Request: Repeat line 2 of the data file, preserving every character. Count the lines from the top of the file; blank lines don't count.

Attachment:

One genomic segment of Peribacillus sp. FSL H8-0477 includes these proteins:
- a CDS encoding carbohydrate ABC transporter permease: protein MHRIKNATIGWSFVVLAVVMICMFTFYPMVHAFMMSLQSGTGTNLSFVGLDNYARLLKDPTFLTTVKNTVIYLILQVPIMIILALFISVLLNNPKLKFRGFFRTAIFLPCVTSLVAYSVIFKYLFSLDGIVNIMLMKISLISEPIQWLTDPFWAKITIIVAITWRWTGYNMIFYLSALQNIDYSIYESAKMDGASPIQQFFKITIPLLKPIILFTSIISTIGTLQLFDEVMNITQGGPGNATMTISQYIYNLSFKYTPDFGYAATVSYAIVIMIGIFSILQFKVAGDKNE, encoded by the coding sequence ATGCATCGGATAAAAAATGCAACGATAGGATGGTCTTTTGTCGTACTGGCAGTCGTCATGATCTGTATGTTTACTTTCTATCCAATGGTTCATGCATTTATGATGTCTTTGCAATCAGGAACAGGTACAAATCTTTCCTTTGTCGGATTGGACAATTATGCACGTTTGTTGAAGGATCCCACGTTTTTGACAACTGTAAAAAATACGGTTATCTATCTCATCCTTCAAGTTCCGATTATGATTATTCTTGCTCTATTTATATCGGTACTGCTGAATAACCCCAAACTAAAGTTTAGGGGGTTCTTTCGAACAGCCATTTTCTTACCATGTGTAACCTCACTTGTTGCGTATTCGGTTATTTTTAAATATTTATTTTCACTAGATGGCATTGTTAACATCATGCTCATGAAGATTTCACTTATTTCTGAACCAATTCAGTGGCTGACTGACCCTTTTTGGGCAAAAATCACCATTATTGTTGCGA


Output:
- a CDS encoding carbohydrate ABC transporter permease: protein MHRIKNATIGWSFVVLAVVMICMFTFYPMVHAFMMSLQSGTGTNLSFVGLDNYARLLKDPTFLTTVKNTVIYLILQVPIMIILALFISVLLNNPKLKFRGFFRTAIFLPCVTSLVAYSVIFKYLFSLDGIVNIMLMKISLISEPIQWLTDPFWAKITIIVAITWRWTGYNMIFYLSALQNIDYSIYESAKMDGASPIQQFFKITIPLLKPIILFTSIISTIGTLQLFDEVMNITQGGPGNATMTISQYIYNLSFKYTPDFGYAATVSYAIVIMIGIFSILQFKVAGDKNE, encoded by the coding sequence ATGCATCGGATAAAAAATGCAACGATAGGATGGTCTTTTGTCGTACTGGCAGTCGTCATGATCTGTATGTTTACTTTCTATCCAATGGTTCATGCATTTATGATGTCTTTGCAATCAGGAACAGGTACAAATCTTTCCTTTGTCGGATTGGACAATTATGCACGTTTGTTGAAGGATCCCACGTTTTTGACAACTGTAAAAAATACGGTTATCTATCTCATCCTTCAAGTTCCGATTATGATTATTCTTGCTCTATTTATATCGGTACTGCTGAATAACCCCAAACTAAAGTTTAGGGGGTTCTTTCGAACAGCCATTTTCTTACCATGTGTAACCTCACTTGTTGCGTATTCGGTTATTTTTAAATATTTATTTTCACTAGATGGCATTGTTAACATCATGCTCATGAAGATTTCACTTATTTCTGAACCAATTCAGTGGCTGACTGACCCTTTTTGGGCAAAAATCACCATTATTGTTGCGA